What type of land is worth preserving forever with a conservation easement, and what type of land isn't?
That's the question facing a working group that met for the first time Thursday in Lamar that must decide what to do about landowners who lost millions of dollars in tax credits from disallowed conservation easements. The group toured several properties in southeastern Colorado, which is consider a "hot spot" for easements that the Department of Revenue have said have zero value for conservation.
An easement works like this: a landowner either sells or donates development rights for property in the form of an easement to a government or nonprofit entity to preserve the land for its conservation value. The owner retains title to the land but the easement holder keeps the acreage from ever being developed. In the case of a donation of an easement, the landowner can be eligible for state tax credits and a federal tax deduction.
An easement is forever. Once granted, it passes on to the heirs of landowners who made the original easement agreement.
But the program, which has been in state law since 2000, has become a nightmare for hundreds of Colorado farmers and ranchers who claim the Colorado Department of Revenue disallowed their tax credits, claiming the lands they donated have no conservation value. It’s led to bankruptcies, divorces and foreclosures for those who have lost millions of dollars in tax credits plus penalties, interest and legal costs. Out of 4,200 easements granted, 860 were disallowed by state revenue officials between 2000 and 2013.
Lawmakers have been trying to fix the problems in the program for at least a decade, and most of the problem easements took place between 2000 and 2013, when the program was removed from the authority of the Department of Revenue. It’s now run by the Division of Conservation within the Department of Regulatory Agencies.
During the 2019 legislative session, lawmakers approved House Bill 19-1264, which set up the working group and tasked it with three duties: reparations for disallowed easements; how to deal with “orphan” easements, which are those taken over by a land trust that has gone out of business; and alternative valuation, or a new way to appraise land for conservation purposes.
The working group includes land trust representatives, landowners who have been denied tax credits, landowners who have had approved tax credits, tax credit brokers and attorneys with experience in conservation easements.
Initially, the cost of reparations was projected at $270 million, but on Thursday a different, and much lower number, surfaced, at around $150 million, not including interest and penalties, which could raise that figure substantially. And given that in the last two to three years the state’s conservation easement program hasn’t been able to issue all the tax credits it’s allowed to, there may be a pool of money available -- possibly as much as $188 million -- to begin to cover those reparations, according to a member of the working group who represents tax credit brokers.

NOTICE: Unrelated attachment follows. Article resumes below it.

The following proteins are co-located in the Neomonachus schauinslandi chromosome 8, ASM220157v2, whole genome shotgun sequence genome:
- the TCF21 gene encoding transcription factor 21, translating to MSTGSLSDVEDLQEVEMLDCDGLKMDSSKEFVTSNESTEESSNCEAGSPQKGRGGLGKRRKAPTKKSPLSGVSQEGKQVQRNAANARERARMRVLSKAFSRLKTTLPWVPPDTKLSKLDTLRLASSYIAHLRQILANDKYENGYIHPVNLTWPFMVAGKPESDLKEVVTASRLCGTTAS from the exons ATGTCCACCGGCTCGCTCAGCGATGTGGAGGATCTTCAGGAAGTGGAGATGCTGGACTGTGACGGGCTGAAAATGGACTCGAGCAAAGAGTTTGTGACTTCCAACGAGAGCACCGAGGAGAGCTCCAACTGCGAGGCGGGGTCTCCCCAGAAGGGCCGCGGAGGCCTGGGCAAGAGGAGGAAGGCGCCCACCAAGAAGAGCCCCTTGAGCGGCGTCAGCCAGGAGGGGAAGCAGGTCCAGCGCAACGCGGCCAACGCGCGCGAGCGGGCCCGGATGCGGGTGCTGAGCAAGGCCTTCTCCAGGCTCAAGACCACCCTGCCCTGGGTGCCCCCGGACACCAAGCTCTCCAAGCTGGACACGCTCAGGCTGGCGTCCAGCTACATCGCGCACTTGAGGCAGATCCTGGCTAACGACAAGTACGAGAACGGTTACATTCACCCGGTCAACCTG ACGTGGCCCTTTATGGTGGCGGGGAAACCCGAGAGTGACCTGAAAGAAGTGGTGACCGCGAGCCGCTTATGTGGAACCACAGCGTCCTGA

On Thursday, the working group began with a presentation from Nicole Rosmarino from the Southern Plains Land Trust on a 2015 study that covered conservation easements in five counties in the Lower Arkansas Valley: Bent, Crowley, Otero, Prowers and Pueblo.
Southeastern Colorado is the “hotspot of the conservation easement controversies,” Rosmarino told the working group. It’s also a “biological hotspot,” she said, an area well worth conserving because of the importance of natural resources in the region. That includes shortgrass prairie conservation.
It’s easy to see the value of a conservation easement for the millions of acres conserved on the Western Slope. It’s why people come to Colorado: for the state’s natural beauty, part of which is maintained through conservation easements that guarantee lands will be preserved forever.
It’s a little harder to see the value of an easement on open prairie, or on a farm or ranch on the Eastern Plains. But the answer may be in what it doesn’t become.
There are 572 easements covering nearly 350,000 acres in the five counties covered by the 2015 study. About 35% of the easements are in Prowers County, but by acreage the largest are in Pueblo County. Thirty-eight land trusts, nonprofits and government entities hold those easements.
All of the easements in the five counties are within 5 miles of each other; 91% are within a quarter-mile of another easement. Together, they form an almost continuous line from Pueblo to the Kansas state line.
Jiliane Hixson of Lamar, who owns a farm that includes easements with disallowed tax credits, puts it this way: These easements protect ecosystems, wildlife, water and agriculture. “If it were not for these easements, there would be a nonstop gravel pit from Pueblo to the Kansas border.”
Across the road from Hixson's farm is another property that includes a large conservation easement. The family, whom Hixson didn’t identify, initially platted the land for homes, given that the immediate area is dotted with five and ten-acre lots that include some of the highest-valued homes in the county.
But the owners were denied their tax credits from the state. That eventually forced them into bankruptcy and divorce, according to Hixson. They stopped paying the property taxes in 2007, and the county wants to put the land up for sale to recoup those taxes. But because of the easement, they can’t sell the land since the owners don’t have clear title to the portion contained in the easement.
During the afternoon, the working group focused on the three tasks before them and draft documents that will form the basis for the group’s recommendations to the General Assembly.
Those recommendations are due by Dec. 1 for potential legislation in the 2020 session.